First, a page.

Goblin Unlike the gnome options, I can already see having fun with a number of these feats. I can’t think of a single goblin bard that won’t take Loud Singer (5th; 60 ft Goblin Song; additional enemy) … and at least one non-bard that will. Cling (9th; yeah, you hold on and move with an enemy) is a great visual that happens to also be a good feat. Vandal and Kneecap are two more feats I would have liked to see be generic, but Reckless Abandon (17th) is a pretty spot on visual for goblin PCs. The effect (turning fail/crit fail to success and only min damage from effects happening during your turn) can be huge when used correctly, but I am curious to see if that once per day limiter becomes annoying or truly keeps it from being broken.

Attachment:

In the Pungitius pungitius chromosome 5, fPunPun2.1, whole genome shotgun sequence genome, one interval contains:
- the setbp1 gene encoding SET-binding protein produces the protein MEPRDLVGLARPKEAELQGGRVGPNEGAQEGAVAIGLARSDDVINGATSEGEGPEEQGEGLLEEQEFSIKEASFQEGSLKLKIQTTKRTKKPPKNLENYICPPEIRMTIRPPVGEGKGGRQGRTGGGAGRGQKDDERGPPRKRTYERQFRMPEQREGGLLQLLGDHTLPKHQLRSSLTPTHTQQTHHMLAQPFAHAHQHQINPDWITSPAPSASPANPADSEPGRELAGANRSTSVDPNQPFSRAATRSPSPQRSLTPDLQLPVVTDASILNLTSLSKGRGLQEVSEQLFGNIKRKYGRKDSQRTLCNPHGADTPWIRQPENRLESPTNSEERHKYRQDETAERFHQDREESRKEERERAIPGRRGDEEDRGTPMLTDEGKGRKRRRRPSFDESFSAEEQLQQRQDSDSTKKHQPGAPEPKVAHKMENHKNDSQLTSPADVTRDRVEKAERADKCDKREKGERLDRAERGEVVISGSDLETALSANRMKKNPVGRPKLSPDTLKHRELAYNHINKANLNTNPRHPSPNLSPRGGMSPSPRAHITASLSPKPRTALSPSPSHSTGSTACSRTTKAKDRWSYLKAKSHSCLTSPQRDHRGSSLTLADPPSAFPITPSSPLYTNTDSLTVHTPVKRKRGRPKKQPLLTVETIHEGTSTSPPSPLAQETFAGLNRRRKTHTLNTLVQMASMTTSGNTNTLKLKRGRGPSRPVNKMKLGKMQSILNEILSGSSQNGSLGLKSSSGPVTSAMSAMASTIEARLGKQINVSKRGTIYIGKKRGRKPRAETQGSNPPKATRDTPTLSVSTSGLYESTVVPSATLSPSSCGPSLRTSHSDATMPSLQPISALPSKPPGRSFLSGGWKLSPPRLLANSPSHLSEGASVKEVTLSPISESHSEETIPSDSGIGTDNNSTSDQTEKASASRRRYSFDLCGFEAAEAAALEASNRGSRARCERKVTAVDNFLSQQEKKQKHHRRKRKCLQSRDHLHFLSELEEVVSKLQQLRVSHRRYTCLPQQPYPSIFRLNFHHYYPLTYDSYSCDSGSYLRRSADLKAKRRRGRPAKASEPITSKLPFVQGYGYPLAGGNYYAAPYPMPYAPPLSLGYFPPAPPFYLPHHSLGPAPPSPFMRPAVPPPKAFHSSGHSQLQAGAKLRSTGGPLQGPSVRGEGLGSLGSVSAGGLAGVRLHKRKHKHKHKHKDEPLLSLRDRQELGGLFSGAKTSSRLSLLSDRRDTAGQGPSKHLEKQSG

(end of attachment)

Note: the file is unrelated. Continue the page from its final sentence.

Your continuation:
Halfling They snuck in a new heritage for halfling, the Jinxed Halfling, that can never have Halfling Luck but can cause others to be clumsy.Folksy Patter (1st) is a great implementation of speaking in code, calling out the lower DCs for allies, halfling allies, and halfling allies with the feat, but … this is yet another feat I would love to have seen as a generic deception skill feat. The Step Lively (5th), Dance Underfoot (9th), and Toppling Dance (13th) feat tree is a nice example of translating old 1e training against larger enemies into ancestry feats that evoke visuals and also are functional. Shadow Stealth (17th) … once per hour invisible lasting a minute … I know a certain halfling rogue that will be taking it … probably a lot of them to be honest.